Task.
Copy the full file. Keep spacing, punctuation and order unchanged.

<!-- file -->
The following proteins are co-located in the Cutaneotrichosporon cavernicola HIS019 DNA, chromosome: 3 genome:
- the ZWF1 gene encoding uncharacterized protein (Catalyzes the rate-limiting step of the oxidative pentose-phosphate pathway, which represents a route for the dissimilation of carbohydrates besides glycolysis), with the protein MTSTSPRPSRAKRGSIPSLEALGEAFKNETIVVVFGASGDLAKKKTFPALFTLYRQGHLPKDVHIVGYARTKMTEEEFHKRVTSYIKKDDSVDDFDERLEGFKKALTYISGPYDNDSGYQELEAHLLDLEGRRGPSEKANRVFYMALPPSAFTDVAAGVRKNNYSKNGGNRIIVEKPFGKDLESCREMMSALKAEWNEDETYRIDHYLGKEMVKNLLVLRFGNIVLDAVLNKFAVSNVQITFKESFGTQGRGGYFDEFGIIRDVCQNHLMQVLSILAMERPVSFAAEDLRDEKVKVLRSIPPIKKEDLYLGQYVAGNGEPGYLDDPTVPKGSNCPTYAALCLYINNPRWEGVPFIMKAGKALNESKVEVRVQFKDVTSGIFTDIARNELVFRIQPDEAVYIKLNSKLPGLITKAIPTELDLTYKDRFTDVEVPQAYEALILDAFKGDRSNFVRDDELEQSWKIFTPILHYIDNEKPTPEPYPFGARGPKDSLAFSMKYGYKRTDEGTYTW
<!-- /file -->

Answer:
The following proteins are co-located in the Cutaneotrichosporon cavernicola HIS019 DNA, chromosome: 3 genome:
- the ZWF1 gene encoding uncharacterized protein (Catalyzes the rate-limiting step of the oxidative pentose-phosphate pathway, which represents a route for the dissimilation of carbohydrates besides glycolysis), with the protein MTSTSPRPSRAKRGSIPSLEALGEAFKNETIVVVFGASGDLAKKKTFPALFTLYRQGHLPKDVHIVGYARTKMTEEEFHKRVTSYIKKDDSVDDFDERLEGFKKALTYISGPYDNDSGYQELEAHLLDLEGRRGPSEKANRVFYMALPPSAFTDVAAGVRKNNYSKNGGNRIIVEKPFGKDLESCREMMSALKAEWNEDETYRIDHYLGKEMVKNLLVLRFGNIVLDAVLNKFAVSNVQITFKESFGTQGRGGYFDEFGIIRDVCQNHLMQVLSILAMERPVSFAAEDLRDEKVKVLRSIPPIKKEDLYLGQYVAGNGEPGYLDDPTVPKGSNCPTYAALCLYINNPRWEGVPFIMKAGKALNESKVEVRVQFKDVTSGIFTDIARNELVFRIQPDEAVYIKLNSKLPGLITKAIPTELDLTYKDRFTDVEVPQAYEALILDAFKGDRSNFVRDDELEQSWKIFTPILHYIDNEKPTPEPYPFGARGPKDSLAFSMKYGYKRTDEGTYTW